Support subhead scanners

In most online contexts, people scan and deep dive to find the information that meets their needs, then read about it. Consider a bird of prey scanning for its next meal, then swooping in on its conquest: no eagle ever flies without a purpose, and few visitors to the Furman website will read without a goal. How can you offer content that supports this behavior?

  • Favor subheads that actually introduce or summarize content, rather than merely allude to it or repeat internal terms or acronyms that may confuse your audience.
  • Maintain internal consistency: all subheads on a page should start with the same part of speech and ideally be about the same length.
  • Use the words or jargon a member of the specific audience might use when scanning the page—especially if you're addressing FAQs.
  • When you can, use short, strong verbs before the main noun of the subhead.

Solve or share, don't shill

In Content Rules, Ann Handley and C.C. Chapman make that recommendation for creating valuable content that bolsters your authority without undermining credibility or trust. Just as good content meets specific needs, it positions recommendations only when they meet a need a visitor expresses through implicit or explicit action.

  • Where possible, bring other voices into the conversation by quoting members of the Furman community.
  • Only offer recommendations where they are relevant. Don't push applicants to download a planning checklist if they're beyond that point in the process.
  • Maintain a human perspective by communicating your passion and using first-person pronouns.

Create a conversation

If people read content to meet a functional need, they're usually trying to answer a question: How do I contact a professor? How do other people do this? What classes do I need to graduate? If they come to the Furman site with specific needs, uphold the message architecture: be a gracious, welcoming host and make them feel comfortable with content that's conversational and in the tone this guide describes.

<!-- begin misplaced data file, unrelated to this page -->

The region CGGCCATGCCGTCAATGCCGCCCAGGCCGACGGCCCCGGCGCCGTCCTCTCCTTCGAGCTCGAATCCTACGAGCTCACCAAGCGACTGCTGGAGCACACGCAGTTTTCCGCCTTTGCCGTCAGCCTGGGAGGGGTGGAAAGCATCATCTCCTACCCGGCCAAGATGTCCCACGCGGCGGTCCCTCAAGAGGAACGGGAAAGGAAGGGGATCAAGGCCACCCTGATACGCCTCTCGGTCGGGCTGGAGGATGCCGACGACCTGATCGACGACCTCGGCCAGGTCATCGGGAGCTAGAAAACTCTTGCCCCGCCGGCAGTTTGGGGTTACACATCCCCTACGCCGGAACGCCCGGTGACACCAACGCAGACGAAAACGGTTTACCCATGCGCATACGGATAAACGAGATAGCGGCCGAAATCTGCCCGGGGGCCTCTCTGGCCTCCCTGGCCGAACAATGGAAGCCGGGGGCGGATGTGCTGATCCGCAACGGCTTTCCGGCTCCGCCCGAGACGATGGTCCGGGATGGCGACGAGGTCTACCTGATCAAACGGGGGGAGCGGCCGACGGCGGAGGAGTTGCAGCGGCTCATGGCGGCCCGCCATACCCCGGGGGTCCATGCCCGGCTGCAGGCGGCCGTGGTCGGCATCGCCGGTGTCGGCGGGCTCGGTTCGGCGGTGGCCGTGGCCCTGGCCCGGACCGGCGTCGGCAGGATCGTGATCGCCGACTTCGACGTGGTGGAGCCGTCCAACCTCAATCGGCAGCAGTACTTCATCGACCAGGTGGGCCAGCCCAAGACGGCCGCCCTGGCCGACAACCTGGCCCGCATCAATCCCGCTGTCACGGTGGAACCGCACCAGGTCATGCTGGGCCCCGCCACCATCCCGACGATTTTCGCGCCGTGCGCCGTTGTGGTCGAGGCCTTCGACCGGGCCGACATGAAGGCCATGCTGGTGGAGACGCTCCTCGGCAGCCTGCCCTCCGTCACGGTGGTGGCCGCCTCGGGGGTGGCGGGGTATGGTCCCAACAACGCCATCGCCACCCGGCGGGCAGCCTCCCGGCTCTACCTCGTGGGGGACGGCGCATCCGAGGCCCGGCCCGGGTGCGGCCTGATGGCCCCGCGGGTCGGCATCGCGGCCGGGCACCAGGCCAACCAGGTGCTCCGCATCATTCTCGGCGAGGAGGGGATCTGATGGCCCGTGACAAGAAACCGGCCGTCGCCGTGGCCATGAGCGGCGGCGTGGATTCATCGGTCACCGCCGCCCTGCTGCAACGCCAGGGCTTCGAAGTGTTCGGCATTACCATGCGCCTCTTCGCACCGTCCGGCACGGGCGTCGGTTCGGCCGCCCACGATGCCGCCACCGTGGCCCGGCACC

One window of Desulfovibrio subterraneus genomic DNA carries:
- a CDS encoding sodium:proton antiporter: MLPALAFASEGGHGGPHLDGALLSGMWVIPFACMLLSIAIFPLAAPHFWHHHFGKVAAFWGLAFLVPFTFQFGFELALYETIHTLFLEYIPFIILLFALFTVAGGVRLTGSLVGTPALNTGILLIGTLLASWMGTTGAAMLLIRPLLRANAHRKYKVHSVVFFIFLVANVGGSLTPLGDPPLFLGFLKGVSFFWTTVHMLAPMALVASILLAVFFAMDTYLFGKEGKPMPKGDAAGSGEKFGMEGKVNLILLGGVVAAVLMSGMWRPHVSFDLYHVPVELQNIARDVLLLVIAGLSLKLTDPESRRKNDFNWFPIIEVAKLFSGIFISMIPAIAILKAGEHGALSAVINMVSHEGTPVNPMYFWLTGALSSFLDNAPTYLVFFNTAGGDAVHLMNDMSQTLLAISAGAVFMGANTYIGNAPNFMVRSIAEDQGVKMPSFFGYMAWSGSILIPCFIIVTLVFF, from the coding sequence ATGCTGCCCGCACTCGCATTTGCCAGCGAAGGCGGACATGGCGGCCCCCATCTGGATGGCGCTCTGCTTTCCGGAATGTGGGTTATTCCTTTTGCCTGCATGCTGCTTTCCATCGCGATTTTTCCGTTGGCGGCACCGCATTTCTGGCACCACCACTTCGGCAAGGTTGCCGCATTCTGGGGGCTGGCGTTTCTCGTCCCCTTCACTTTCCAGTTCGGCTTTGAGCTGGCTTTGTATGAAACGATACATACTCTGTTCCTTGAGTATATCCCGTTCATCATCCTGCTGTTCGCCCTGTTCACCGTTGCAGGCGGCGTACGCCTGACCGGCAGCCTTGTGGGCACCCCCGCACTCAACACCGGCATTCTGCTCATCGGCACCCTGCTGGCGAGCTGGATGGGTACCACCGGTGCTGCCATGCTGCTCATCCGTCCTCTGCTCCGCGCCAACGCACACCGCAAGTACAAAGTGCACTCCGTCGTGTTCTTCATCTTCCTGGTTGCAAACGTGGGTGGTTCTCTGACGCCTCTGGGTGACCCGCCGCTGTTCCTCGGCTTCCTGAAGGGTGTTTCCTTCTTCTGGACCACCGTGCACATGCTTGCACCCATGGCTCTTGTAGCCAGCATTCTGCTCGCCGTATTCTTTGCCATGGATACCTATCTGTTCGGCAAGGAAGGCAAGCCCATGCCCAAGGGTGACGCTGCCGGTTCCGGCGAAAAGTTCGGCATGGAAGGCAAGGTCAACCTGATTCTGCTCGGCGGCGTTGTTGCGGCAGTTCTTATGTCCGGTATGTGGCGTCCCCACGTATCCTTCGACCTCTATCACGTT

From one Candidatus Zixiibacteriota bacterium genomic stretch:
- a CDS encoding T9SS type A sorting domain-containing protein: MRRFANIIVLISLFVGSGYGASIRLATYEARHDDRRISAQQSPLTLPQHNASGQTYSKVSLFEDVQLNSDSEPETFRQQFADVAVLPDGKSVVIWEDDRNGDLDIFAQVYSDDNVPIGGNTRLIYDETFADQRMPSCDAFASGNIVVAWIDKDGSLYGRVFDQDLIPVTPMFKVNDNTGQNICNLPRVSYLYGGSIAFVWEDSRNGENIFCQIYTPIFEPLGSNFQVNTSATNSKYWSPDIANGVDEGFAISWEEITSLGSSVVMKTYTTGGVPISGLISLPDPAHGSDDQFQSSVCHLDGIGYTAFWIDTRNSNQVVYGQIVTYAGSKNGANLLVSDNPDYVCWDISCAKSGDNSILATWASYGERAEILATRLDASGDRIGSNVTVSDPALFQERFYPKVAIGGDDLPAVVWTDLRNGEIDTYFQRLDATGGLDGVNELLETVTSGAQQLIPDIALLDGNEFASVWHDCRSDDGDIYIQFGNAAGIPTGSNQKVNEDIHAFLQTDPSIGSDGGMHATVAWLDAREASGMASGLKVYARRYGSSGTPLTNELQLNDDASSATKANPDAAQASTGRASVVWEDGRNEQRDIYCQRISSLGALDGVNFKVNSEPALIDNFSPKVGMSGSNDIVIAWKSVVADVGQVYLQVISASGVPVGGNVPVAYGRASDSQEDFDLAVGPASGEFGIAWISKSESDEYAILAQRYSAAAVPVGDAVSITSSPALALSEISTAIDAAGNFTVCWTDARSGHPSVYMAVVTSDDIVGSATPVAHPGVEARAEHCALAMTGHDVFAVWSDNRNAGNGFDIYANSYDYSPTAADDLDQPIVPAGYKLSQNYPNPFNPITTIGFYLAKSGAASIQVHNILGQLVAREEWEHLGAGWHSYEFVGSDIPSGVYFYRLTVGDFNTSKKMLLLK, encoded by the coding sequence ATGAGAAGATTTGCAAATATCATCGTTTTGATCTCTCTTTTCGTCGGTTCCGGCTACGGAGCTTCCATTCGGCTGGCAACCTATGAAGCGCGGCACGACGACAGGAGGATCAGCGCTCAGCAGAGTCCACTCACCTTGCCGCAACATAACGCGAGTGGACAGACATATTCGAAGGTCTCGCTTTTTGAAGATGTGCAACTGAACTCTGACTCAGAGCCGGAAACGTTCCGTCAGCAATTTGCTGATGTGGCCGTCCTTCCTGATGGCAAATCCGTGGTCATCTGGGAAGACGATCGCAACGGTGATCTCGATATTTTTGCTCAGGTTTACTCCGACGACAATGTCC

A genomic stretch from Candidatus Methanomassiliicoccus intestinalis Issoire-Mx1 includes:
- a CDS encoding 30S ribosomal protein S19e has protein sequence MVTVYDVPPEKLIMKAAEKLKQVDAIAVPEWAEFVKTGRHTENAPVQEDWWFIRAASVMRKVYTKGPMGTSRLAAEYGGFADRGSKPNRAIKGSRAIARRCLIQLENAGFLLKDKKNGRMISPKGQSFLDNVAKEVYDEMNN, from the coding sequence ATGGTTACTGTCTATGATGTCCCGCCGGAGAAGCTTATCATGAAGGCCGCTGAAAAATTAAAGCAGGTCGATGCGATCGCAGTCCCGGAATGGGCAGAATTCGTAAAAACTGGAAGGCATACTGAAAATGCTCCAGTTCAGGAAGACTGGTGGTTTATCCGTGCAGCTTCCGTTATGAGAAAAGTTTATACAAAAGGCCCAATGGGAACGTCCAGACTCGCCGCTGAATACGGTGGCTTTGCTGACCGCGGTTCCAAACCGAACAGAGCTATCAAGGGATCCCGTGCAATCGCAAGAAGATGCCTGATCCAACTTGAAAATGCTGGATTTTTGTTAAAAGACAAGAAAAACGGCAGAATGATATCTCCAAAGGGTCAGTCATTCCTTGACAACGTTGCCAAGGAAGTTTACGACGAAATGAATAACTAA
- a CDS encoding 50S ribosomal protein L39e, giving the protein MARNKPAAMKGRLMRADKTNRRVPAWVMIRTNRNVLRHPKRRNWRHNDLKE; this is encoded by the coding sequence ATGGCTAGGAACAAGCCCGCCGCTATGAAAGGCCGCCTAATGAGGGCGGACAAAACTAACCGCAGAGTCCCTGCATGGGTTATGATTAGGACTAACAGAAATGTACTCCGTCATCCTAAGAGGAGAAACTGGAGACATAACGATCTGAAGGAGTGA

• Don't hide content behind labels, buttons, or calls to action they may not understand just yet.
  • Favor active voice and direct, informal statements and sentence structures. Passive voice only hides the action in false formality, nominalizations, and verbal excess.
  • Don't confuse informality with sloppiness. Take care to maintain consistent structures, steps, and directions if the reader is trying to learn how to do something, follow your guidance for an activity, or improve their process. Remember, a good host doesn't welcome someone into a party but then disappear before introducing them to a few people or conversation topics.

Limit page length

A website is not a book, and a webpage serves a different purpose than a page in a book; despite the impact of, there's no "getting lost" in it if the majority of your users want to resolve needs and questions. Focused pages help them do this.

So what's a focused page versus a page of a specific length? Remember how the "Sentence length" section in this guide advocates writing cohesive, consistent sentences and paragraphs that fall from a single topic, describe it, then finish. Pages can do that too. Each page should serve a single purpose: describe a department, introduce department faculty, describe a faculty member with full biographical information, etc. Focus on the goal of that page, follow the guidance for cohesive sentences, and stop when you complete the goal.

Content consultant and author Ginny Redish acknowledges users will scroll to read more editorial content. "But they won't scroll forever. Think of three or four scrolls' worth as the maximum length," and cohesive writing should cut that down even more.

Write in the inverted pyramid

Longer-form copy in blog posts and emails still needs to meet the informational needs of scanners. Much like the "Sentence length" section describes, you'll maintain their attention if you focus and write in a cohesive, consistent manner. The inverted pyramid, a favorite of news journalists, favors this:

  • Start with your lede, or the key message or point of advocacy, grounded in a personal message.
  • Offer supporting points—even in bullet form under equally scannable subheads—to draw in readers that "self-qualify" with their interest.
  • Close with less necessary information, history, and final call to action.

Consider how this plays out in an email: you should make the call to action evident from subject and headline. By the time readers who choose to keep reading reach the end, a button or link can merely reiterate the point.

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